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Viral hepatitis and pregnancy
Nat Rev Gastroenterol Hepatol. 2020 Oct 12. doi: 10.1038/s41575-020-00361-w.Online ahead of print.
Norah A Terrault1, Miriam T Levy2, Ka Wang Cheung3, Gonzague Jourdain45
1Keck School of Medicine, University of Southern California, Los Angeles, USA. Terrault@usc.edu.
2Department of Gastroenterology and Liver, Liverpool Hospital, University of New South Wales, Sydney, New South Wales, Australia.
3Department of Obstetrics and Gynaecology, Queen Mary Hospital, University of Hong Kong, Hong Kong, Hong Kong.
4French National Research Institute for Sustainable Development (IRD), Marseille, France.
5Chiang Mai University, Chiang Mai, Thailand.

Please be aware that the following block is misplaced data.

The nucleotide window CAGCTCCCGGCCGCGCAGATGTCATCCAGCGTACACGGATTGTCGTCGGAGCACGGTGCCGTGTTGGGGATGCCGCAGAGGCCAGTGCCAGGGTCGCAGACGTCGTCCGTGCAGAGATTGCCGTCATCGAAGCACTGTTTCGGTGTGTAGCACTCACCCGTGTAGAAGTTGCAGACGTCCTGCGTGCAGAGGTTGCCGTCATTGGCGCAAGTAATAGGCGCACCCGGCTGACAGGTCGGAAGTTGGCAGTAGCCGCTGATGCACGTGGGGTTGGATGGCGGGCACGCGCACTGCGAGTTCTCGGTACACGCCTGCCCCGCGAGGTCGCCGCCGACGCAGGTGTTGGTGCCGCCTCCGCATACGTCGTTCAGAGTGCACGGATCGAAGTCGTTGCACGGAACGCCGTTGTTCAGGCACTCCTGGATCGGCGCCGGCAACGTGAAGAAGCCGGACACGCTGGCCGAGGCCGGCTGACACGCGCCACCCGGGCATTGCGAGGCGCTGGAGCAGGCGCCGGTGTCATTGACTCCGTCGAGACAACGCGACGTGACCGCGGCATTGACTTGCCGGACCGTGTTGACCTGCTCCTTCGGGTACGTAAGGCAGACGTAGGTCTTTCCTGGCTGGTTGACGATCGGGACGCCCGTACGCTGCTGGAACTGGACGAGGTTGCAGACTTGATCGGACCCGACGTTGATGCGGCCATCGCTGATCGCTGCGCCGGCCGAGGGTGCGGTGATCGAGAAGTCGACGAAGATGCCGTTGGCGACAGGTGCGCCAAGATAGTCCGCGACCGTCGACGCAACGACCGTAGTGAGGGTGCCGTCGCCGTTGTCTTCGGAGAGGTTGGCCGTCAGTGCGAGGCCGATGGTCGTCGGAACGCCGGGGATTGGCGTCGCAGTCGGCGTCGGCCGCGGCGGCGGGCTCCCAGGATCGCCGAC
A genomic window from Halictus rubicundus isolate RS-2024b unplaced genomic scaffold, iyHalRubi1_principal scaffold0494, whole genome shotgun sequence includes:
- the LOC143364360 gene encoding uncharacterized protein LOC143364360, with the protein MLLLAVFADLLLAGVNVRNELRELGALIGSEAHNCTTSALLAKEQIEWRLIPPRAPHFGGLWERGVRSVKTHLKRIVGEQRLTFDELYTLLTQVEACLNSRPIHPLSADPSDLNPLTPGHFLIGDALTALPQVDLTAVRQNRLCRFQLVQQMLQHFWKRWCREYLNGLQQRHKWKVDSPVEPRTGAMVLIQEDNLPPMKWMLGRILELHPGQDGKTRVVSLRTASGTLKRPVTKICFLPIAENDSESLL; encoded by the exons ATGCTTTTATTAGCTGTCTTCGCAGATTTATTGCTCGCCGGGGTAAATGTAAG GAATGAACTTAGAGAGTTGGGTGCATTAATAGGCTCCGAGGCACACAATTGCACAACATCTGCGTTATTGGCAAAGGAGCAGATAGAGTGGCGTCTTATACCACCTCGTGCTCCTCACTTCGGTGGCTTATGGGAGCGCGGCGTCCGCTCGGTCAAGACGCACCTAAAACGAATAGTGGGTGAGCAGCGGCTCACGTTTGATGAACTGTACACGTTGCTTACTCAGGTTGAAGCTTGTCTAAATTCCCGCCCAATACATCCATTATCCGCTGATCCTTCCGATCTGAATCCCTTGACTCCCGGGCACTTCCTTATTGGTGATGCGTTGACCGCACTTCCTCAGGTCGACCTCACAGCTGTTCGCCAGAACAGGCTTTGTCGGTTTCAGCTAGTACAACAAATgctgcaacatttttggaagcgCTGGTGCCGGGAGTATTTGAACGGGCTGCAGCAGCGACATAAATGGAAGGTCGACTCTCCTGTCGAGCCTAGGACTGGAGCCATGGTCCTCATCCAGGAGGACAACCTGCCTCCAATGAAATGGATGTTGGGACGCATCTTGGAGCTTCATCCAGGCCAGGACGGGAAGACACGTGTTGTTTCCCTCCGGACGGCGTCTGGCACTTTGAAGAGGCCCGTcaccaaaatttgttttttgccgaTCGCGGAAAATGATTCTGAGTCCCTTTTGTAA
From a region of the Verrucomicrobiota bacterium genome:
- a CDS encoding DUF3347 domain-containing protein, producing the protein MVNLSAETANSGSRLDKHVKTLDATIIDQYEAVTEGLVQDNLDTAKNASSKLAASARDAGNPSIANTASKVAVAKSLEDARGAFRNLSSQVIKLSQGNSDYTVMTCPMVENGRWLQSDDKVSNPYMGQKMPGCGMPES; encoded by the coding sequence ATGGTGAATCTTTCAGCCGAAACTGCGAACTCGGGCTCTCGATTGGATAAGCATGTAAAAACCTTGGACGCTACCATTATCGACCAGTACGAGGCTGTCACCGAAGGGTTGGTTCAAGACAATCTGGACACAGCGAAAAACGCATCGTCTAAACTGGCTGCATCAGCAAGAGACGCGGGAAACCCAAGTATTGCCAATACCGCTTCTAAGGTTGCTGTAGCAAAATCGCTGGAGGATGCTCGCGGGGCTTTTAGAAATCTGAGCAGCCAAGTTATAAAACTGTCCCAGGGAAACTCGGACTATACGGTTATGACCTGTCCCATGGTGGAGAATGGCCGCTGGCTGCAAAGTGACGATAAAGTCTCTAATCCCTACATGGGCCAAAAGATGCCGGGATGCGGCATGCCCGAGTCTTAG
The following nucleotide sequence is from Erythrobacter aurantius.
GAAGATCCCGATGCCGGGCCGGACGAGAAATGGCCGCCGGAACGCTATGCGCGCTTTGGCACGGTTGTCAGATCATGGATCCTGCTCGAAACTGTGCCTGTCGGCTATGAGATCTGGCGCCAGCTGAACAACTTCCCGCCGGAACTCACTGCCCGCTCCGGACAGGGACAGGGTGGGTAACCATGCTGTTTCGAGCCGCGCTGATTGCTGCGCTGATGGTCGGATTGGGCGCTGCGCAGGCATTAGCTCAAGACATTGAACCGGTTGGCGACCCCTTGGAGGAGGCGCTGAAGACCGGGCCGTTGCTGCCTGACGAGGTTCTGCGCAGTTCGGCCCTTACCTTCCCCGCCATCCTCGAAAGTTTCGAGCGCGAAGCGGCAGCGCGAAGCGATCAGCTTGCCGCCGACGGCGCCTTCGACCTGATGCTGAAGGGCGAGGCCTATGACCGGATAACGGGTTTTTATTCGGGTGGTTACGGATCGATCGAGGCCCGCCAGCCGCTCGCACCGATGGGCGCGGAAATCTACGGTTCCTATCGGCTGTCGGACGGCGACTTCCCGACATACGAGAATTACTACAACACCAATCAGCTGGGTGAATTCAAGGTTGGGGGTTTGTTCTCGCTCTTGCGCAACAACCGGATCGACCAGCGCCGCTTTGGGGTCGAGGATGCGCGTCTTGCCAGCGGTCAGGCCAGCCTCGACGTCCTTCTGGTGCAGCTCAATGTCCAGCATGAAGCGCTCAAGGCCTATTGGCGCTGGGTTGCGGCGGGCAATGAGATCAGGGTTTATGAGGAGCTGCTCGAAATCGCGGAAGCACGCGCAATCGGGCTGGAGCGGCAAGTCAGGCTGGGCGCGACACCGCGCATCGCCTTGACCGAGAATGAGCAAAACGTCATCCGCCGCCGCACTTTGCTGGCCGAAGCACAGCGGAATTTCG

The management of viral hepatitis in the setting of pregnancy requires special consideration. There are five liver-specific viruses (hepatitis A, B, C, D, E), each with unique epidemiology, tendency to chronicity, risk of liver complications and response to antiviral therapies. In the setting of pregnancy, the liver health of the mother, the influence of pregnancy on the clinical course of the viral infection and the effect of the virus or liver disease on the developing infant must be considered. Although all hepatitis viruses can harm the mother and the child, the greatest risk to maternal health and subsequently the fetus is seen with acute hepatitis A virus or hepatitis E virus infection during pregnancy. By contrast, the primary risks for hepatitis B virus (HBV), hepatitis C virus (HCV) and hepatitis D virus are related to the severity of the underlying liver disease in the mother and the risk of mother-to-child transmission (MTCT) for HBV and HCV. The prevention of MTCT is key to reducing the global burden of chronic viral hepatitis, and prevention strategies must take into consideration local health-care and socioeconomic challenges. This Review presents the epidemiology of acute and chronic viral hepatitis infection in pregnancy, the effect of pregnancy on the course of viral infection and, conversely, the influence of the viral infection on maternal and infant outcomes, including MTCT.